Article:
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Young Pitcher Symposium: Mark Prior

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Young Pitcher Symposium: Mark Prior

Everyone wants to know what the future holds for Mark Prior. Hell, I don't know any more than you do. He's certainly proven that he is an excellent major league pitcher, when healthy. Alas, he hasn't been healthy very often lately, and his "sore rotator cuff" problems this spring are frightening for legions of Cubs fans, fantasy owners, the Chicago front office, and no doubt Prior himself. Is this all Dusty Baker's fault, or was Prior destined for injury all along? We don't know the answer to that, either, although we can certainly point out some relevant facts.

Prior was considered a top prospect from his high school days, earning a supplemental first-round pick in 1998 by the Yankees, but choosing to attend college at USC instead. He was a no-brainer as a prospect, a certain Grade A guy with superb stuff and excellent command. It should be noted that he was a California high school pitcher and a California college pitcher: he has more mileage on his arm than a lot of pitchers his age. "Flawless" mechanics or not, his health problems have not been out-of-bounds from what you'd expect given his background. Add Dusty Baker to the mix, and Prior's arm problems are far from unexpected.

What does the future hold? Here is a list of eight comparable pitchers, derived from PECOTA, Sim Score, and my own research.

Don Wilson
Erik Hanson
Stan Williams
Scott Sanderson
Bob Welch
Steve Busby
Mario Soto
Ramon Martinez

Active comps include Roger Clemens, Kerry Wood, and Jon Smoltz. Tom Seaver and Fergie Jenkins also show up as PECOTA comps, though neither had the same kind of injury problems that Prior has had at the same stage of their careers.

Some of the names may not be familiar to younger readers, but all of these guys were very good pitchers, some of them terrific at times.

Don Wilson: 1748 innings over 9 seasons, career over at age 29. Career record 104-92, ERA+109. A comparison with Prior may be misleading, since Wilson's career ended because he died.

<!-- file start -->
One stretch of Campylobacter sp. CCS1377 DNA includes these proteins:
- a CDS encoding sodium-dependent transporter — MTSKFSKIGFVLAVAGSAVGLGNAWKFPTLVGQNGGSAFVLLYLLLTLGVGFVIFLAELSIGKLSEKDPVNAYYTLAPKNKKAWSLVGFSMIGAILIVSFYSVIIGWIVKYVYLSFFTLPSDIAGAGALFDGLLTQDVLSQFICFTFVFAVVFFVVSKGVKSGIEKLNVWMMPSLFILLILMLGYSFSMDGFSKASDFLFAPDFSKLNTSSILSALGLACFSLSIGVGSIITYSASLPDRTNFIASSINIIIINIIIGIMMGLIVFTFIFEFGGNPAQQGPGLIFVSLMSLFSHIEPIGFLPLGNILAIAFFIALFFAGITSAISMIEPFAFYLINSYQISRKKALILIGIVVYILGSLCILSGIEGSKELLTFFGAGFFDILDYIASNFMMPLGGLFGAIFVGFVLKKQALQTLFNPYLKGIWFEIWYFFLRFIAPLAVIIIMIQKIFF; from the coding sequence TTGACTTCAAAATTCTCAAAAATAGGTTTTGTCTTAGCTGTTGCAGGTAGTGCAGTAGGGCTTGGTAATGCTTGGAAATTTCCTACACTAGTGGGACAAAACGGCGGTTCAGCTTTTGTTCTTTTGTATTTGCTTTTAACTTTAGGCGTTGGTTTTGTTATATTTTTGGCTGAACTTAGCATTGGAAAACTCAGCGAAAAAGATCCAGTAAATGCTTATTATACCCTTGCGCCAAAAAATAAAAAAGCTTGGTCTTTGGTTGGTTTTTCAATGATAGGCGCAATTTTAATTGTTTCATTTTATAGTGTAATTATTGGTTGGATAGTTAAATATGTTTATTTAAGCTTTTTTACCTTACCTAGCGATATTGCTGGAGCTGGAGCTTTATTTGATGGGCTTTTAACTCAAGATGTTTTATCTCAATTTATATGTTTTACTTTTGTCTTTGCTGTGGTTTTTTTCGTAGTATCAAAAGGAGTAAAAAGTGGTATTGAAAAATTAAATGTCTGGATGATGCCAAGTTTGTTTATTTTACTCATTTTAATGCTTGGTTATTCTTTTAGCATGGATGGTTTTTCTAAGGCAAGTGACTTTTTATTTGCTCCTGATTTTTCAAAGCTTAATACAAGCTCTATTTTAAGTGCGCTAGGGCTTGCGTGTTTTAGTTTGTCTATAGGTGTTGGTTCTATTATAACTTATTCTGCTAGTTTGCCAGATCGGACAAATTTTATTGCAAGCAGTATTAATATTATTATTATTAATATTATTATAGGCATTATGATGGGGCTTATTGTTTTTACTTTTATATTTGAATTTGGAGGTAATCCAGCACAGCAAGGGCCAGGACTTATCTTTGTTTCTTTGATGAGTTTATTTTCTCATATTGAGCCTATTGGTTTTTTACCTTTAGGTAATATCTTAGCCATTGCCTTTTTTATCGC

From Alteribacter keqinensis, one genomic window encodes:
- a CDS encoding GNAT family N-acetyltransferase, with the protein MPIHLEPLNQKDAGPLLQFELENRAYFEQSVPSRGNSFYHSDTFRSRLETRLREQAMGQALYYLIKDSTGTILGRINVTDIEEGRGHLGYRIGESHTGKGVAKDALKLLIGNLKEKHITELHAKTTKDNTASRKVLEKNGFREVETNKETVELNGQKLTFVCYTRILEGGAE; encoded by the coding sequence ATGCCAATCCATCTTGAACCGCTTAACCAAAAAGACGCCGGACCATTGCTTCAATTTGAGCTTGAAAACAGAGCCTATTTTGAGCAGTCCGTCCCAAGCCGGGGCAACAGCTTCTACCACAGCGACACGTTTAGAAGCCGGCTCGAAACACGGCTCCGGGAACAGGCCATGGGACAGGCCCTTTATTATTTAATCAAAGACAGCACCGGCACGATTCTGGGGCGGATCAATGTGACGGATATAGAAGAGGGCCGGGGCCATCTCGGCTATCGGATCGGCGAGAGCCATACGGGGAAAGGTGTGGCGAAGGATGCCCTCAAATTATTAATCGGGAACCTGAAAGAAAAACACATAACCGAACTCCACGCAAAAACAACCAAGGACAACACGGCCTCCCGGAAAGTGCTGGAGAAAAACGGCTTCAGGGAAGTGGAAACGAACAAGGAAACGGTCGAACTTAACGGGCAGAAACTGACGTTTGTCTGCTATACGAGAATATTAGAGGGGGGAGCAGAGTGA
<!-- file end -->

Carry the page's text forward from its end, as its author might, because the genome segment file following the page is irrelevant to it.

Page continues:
Erik Hanson: 1555 innings over 11 seasons, career over at age 33. Career record 89-84, ERA+106. A very strong pitcher when healthy, but he had injury problems for several years and was no longer effective after age 30.
Stan Williams: 1764 innings over 14 seasons, career over at 35. Career record 109-94, ERA+108. Very effective early in his career, overpowering at times, but was injured and on the shelf most of the time from age 26 through 30.
Scott Sanderson: 2562 innings over 19 seasons, career over at 39. Career record 163-143, ERA+102.. Threw hard early in his career, but injuries sapped his velocity, forcing him to rely on movement and control. Frequently injured from age 26 through 32, though usually pitched well when not hurt.
Bob Welch: 3092 innings over 17 seasons, career over at 37. Career record 211-146, ERA+ 106. Injuries and personal problems cost him time in his early 20s, but he had a solid run of pitching in his early 30s.
Steve Busby: 1061 innings over 8 seasons, career over at 30. Career record 70-54, ERA+ 105. Brilliant pitcher in his early 20s, but burned his arm out quickly.
Mario Soto: 1730 innings over 12 seasons, career over at 32. Career record 100-92, ERA+108. One of the best pitchers in the game for three seasons, 1982 through 1985, but his arm blew out.
Ramon Martinez: 1896 innings over 14 seasons, career over at 33. Career record 135-88, ERA+ 105.Outstanding early, hurt his arm at age 24 and was never really the same afterward, though he held on as an adequate starter for some time.

Now, this isn't exactly scientific or heavily sabermetric, but taking those guys and doing a simple averaging out of the results, gives us this:

Mark Prior Possible Career Profile: A 13 year career, 1926 innings pitched, career over at age 34, 123-99 record, ERA+ of 106.

That may seem like a disappointment considering the Tom Seaver fantasies which swirl around Prior, but if you think about it, the numbers above are a completely reasonable projection of what we can expect Prior's career to look like if he continues to have arm trouble. . .a regression towards the mean in the ERA+ and winning percentage departments, but still an above-average pitcher who will have a good career.